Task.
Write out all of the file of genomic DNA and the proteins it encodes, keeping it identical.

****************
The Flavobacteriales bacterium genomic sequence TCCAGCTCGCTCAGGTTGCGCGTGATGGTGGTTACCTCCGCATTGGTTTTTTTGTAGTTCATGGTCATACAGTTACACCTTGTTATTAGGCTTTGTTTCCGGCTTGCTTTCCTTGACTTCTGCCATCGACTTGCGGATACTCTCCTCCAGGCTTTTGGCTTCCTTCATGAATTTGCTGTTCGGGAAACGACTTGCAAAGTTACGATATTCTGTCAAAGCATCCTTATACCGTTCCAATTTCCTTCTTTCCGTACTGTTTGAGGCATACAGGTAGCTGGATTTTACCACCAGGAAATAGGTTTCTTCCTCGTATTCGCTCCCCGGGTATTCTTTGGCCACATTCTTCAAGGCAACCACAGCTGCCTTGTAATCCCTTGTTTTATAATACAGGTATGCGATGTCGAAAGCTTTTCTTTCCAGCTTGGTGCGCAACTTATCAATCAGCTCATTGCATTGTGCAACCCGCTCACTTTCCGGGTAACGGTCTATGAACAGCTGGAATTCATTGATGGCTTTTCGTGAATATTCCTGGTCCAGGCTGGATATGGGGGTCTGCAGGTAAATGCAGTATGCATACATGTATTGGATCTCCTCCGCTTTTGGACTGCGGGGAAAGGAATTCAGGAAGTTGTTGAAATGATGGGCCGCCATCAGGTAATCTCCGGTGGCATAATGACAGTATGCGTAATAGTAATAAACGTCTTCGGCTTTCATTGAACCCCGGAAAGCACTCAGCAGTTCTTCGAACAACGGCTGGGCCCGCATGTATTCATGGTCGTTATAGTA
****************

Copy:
The Flavobacteriales bacterium genomic sequence TCCAGCTCGCTCAGGTTGCGCGTGATGGTGGTTACCTCCGCATTGGTTTTTTTGTAGTTCATGGTCATACAGTTACACCTTGTTATTAGGCTTTGTTTCCGGCTTGCTTTCCTTGACTTCTGCCATCGACTTGCGGATACTCTCCTCCAGGCTTTTGGCTTCCTTCATGAATTTGCTGTTCGGGAAACGACTTGCAAAGTTACGATATTCTGTCAAAGCATCCTTATACCGTTCCAATTTCCTTCTTTCCGTACTGTTTGAGGCATACAGGTAGCTGGATTTTACCACCAGGAAATAGGTTTCTTCCTCGTATTCGCTCCCCGGGTATTCTTTGGCCACATTCTTCAAGGCAACCACAGCTGCCTTGTAATCCCTTGTTTTATAATACAGGTATGCGATGTCGAAAGCTTTTCTTTCCAGCTTGGTGCGCAACTTATCAATCAGCTCATTGCATTGTGCAACCCGCTCACTTTCCGGGTAACGGTCTATGAACAGCTGGAATTCATTGATGGCTTTTCGTGAATATTCCTGGTCCAGGCTGGATATGGGGGTCTGCAGGTAAATGCAGTATGCATACATGTATTGGATCTCCTCCGCTTTTGGACTGCGGGGAAAGGAATTCAGGAAGTTGTTGAAATGATGGGCCGCCATCAGGTAATCTCCGGTGGCATAATGACAGTATGCGTAATAGTAATAAACGTCTTCGGCTTTCATTGAACCCCGGAAAGCACTCAGCAGTTCTTCGAACAACGGCTGGGCCCGCATGTATTCATGGTCGTTATAGTA